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Guest Review: Literace Reviews: These Great Athenians: Retold Passages for Seldom Heard Voices by Valentine Carter

At first, I was hesitant and skeptical about reading These Great Athenians by Valentine Carter. Oh, how wrong I was. I will admit that this may not be a book for those who aren’t well versed in Greek mythology and Homer’s Odyssey. Regardless it is such an eclectically written book that it was a joy to read. Keep reading to get a more in-depth look at this book!


Faithful Penelope waits for her husband’s return as she weaves a shroud that foretells her doom, Scylla once a beautiful nymph turned monster prowls the seas hungry for flesh, while the witch Circe falls for a man who will leave her. Weaving together their stories and poetic voices, this subtly moving and playful verse novel questions how do those without a voice find freedom within the world of men?


(Disclaimer: I received this book from the publisher. This has not impacted my review which is unbiased and honest.)

Again, I must emphasize that unfortunately much of the appeal of These Great Athenians and what made it so excellent may be lost on some people. This means the characters, aspects of the plot, and even narrative style might leave some readers lost. 

In some chapters, Carter uses the oh-so-recognizable repetitive style of Homeric poetry that Classics students love to hate. Or was that just me? To some, this formula will be offputting. I think that the use of this style was very well done. The chapter on Penelope used the same formulaic narrative but slightly adjusted it to reflect the changes that she experienced in the Odyssey. It is a clever way to utilize this trope but also spin it in a fresh narrative way.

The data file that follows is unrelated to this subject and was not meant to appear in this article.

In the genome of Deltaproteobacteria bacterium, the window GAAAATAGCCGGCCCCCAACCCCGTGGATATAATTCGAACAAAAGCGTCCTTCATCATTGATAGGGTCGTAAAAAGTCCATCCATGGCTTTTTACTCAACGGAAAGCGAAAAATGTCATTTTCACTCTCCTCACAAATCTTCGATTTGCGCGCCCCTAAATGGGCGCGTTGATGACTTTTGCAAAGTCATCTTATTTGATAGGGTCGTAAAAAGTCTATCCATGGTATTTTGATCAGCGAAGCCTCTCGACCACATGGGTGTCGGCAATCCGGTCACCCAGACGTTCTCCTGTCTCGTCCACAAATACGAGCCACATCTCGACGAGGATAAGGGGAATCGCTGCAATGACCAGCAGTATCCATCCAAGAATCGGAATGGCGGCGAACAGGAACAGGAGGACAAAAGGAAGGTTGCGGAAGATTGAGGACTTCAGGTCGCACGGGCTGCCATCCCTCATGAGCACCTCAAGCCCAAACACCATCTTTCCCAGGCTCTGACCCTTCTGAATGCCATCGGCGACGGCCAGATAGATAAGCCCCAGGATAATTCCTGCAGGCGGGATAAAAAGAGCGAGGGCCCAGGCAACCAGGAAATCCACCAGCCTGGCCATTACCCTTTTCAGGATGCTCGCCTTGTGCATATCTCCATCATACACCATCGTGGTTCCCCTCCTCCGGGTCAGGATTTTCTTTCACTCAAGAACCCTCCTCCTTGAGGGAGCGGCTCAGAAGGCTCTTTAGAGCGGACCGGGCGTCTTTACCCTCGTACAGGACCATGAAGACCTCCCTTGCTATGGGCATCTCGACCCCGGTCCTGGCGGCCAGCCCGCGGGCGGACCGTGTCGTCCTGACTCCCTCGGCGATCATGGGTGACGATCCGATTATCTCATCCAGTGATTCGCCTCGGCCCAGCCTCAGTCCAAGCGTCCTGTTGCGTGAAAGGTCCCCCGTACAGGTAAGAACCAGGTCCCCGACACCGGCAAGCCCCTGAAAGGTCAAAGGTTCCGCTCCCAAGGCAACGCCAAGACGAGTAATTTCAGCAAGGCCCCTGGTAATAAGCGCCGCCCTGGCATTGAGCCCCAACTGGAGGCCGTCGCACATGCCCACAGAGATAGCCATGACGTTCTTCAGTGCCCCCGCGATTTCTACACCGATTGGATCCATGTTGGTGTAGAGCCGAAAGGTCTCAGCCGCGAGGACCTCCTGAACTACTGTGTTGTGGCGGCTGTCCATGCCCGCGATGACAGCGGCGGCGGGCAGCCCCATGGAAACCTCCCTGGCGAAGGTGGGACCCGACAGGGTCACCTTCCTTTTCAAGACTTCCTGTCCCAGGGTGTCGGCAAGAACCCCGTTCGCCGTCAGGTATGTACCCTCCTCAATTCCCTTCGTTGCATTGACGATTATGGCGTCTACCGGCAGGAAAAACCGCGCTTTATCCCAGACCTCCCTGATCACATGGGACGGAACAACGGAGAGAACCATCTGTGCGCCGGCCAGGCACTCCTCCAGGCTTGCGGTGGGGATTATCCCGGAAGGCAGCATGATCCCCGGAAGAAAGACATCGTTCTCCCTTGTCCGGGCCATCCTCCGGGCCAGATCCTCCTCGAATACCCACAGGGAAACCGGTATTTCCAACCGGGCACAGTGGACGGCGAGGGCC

Different women in the Odyssey tell each part of the book. We follow the general order of the Odyssey with Penelope, Calypso, Melantho, Scylla, women in the Hades, Circe, Athena, and Dawn. Each of these sections contains different parts of Odysseus’ journey but highlights the women’s experiences in each. Female-centered retellings have become a popular genre and I am here to say, I’m not tired of it yet. Especially in Ancient Greek literature, women are often either victimized or vilified. Carter does a great job of giving these women a voice and a stronger role in their own stories.


Carter’s Homeric story through the female lens in These Great Athenians is clever, intelligent, inventive, and beautiful. I truly loved reading this book and I look forward to more books written by Valentine Carter. This was a very impressive debut novel in terms of the use of written word and the ease with which they make old stories fresh and new again. 

Find These Great Athenians on Goodreads, Amazon, Indiebound, & The Book Depository


What was the most recent book that pleasantly proved you wrong?

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